Understanding the World Today

This course in the University Foundation Programme is a general course that is intended to sharpen students' critical thinking skills by exposing them to ideas and issues crucial in understanding the world today. The course will stimulate debate on numerous issues including development, current affairs, poverty, globalization, international relations, the world's changing political economy, culture, consumerism, and gender and environmental issues. The course will use materials from newspapers, the internet, and television.

This course will:

  • Allow students to engage in critical debate while learning the difference between fact and value judgements
  • Inform them about developments in the world today
  • Give them an in-depth knowledge of current affairs and how to interpret “news”
  • Engage students in accepting different views and opinions and defending beliefs
  • Course Outline
  • Current perspectives on world development
  • Development in Africa
  • Introduction to Globalization
  • The benefits and threats
  • Africa and GlobalizationAfrica's Place in the World
  • Introduction to International Relations
  • Who is Who on the Global Stage
  • The Politics of International Relations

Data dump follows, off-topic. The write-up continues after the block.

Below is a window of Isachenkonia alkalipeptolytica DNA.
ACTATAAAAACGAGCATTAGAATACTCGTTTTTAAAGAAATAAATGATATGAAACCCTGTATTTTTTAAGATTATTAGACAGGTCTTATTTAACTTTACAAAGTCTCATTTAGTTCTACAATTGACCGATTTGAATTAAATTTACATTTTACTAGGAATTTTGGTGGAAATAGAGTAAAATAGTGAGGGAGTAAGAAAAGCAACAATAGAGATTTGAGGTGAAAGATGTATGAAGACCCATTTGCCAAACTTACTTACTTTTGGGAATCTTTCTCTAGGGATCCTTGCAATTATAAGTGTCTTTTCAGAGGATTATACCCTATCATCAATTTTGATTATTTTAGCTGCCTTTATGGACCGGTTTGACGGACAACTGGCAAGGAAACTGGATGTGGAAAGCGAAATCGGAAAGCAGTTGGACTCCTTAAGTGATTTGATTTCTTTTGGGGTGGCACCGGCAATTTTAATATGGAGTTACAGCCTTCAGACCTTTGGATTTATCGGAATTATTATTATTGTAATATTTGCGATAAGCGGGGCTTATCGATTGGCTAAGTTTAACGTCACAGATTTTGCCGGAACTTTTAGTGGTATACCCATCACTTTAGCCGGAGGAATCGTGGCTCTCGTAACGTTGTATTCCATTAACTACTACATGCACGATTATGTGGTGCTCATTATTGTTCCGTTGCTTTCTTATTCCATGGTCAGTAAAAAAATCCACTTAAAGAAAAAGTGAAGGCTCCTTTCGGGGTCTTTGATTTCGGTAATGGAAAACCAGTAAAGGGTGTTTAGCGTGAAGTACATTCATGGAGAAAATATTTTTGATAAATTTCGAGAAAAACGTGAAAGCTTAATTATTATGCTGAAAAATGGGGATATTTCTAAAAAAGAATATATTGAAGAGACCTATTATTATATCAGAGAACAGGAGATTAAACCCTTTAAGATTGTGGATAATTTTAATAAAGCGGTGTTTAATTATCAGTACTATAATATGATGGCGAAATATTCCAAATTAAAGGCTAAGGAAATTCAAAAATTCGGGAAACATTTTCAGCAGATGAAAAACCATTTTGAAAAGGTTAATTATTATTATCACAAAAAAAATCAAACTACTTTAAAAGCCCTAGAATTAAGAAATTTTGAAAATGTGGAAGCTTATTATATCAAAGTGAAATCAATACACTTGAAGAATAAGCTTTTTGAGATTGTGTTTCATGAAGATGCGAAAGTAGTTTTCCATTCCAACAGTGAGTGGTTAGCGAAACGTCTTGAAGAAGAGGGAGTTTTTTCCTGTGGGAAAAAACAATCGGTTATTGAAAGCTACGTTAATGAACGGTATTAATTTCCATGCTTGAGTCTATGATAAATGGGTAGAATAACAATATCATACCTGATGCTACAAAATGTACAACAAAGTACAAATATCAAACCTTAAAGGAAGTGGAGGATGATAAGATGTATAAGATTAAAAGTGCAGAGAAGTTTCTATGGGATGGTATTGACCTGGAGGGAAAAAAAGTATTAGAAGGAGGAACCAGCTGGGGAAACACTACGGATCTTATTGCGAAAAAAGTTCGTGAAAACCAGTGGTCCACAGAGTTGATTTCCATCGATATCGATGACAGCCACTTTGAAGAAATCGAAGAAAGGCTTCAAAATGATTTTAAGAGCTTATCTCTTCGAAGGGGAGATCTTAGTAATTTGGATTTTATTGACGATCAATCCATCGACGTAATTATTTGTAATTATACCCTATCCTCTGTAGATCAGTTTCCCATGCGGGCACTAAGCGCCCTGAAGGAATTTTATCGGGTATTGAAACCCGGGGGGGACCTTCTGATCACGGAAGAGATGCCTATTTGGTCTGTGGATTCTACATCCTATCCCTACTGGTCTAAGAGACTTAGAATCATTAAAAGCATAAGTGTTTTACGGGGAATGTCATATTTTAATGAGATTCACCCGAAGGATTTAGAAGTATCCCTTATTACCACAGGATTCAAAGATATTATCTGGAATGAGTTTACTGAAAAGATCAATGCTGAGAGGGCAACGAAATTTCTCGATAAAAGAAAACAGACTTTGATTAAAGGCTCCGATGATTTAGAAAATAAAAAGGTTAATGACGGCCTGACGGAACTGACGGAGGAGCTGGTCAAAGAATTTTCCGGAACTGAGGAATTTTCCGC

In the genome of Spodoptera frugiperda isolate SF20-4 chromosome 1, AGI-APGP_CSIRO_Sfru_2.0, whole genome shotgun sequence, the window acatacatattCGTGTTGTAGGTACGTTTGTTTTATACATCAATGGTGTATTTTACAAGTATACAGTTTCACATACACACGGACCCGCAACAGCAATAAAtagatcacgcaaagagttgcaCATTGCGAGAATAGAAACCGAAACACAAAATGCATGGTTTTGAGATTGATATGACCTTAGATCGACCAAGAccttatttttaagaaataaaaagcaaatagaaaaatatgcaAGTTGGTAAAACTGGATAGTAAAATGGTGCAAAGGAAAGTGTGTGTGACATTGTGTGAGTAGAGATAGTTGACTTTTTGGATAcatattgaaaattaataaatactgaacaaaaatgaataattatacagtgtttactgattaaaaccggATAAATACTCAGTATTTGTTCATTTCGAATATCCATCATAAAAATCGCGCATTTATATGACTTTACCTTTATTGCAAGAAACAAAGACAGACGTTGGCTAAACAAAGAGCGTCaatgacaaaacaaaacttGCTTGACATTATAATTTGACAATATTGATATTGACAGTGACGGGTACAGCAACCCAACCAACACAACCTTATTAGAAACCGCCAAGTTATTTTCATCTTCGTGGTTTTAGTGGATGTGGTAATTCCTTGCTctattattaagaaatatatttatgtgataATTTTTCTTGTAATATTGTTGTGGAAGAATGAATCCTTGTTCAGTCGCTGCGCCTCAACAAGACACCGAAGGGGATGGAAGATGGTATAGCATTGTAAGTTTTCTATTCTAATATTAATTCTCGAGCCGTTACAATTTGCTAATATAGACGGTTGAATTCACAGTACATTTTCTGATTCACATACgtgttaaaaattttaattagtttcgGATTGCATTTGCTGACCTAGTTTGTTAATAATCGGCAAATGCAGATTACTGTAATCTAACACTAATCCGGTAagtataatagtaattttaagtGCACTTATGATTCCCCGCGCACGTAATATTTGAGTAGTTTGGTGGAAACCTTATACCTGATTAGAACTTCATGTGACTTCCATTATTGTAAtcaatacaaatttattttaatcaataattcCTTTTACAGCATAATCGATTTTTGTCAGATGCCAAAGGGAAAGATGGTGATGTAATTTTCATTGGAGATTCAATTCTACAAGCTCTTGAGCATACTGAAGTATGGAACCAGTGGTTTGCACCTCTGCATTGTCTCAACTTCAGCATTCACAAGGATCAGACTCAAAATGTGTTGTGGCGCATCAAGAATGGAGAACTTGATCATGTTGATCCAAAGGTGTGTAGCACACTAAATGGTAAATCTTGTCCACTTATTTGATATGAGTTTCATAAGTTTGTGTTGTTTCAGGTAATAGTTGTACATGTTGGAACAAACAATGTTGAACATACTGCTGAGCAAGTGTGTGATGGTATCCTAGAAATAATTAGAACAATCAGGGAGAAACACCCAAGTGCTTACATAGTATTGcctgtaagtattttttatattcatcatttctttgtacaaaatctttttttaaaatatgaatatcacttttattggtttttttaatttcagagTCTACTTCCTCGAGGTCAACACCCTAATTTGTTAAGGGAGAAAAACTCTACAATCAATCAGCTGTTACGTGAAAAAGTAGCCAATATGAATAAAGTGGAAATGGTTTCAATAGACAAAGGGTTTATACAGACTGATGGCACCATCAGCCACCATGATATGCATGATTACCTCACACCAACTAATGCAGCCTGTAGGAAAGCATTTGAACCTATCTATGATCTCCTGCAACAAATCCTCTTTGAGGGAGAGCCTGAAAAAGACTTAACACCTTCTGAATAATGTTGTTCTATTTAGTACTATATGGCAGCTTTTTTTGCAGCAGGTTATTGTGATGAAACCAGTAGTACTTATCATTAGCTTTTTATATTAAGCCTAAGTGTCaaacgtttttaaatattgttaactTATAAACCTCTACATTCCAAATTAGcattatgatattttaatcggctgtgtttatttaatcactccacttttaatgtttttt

• Wars and Conflicts
  • Global Political Economy
  • The Shifting Face of the Superpowers
  • Introduction the Gender Concepts
  • Equality or Difference?
  • Why Worry about Gender Issues
  • What is Culture?
  • The Role of Culture
  • Culture and Modernity
  • Cultural Difference and Conformity
  • Consumerism and Poverty
  • The Importance of the Environment
  • The Environment and Poverty

This course will rely heavily on class discussion and participation in order to achieve the course aims and objectives. Lectures will introduce topics and give information; students will learn how to analyse information, formulate opinions, structure arguments, and defend beliefs while accepting that others may have different beliefs and opinions.

This course will be assessed through class participation (10%), written assignments (30%), and a final examination (60%).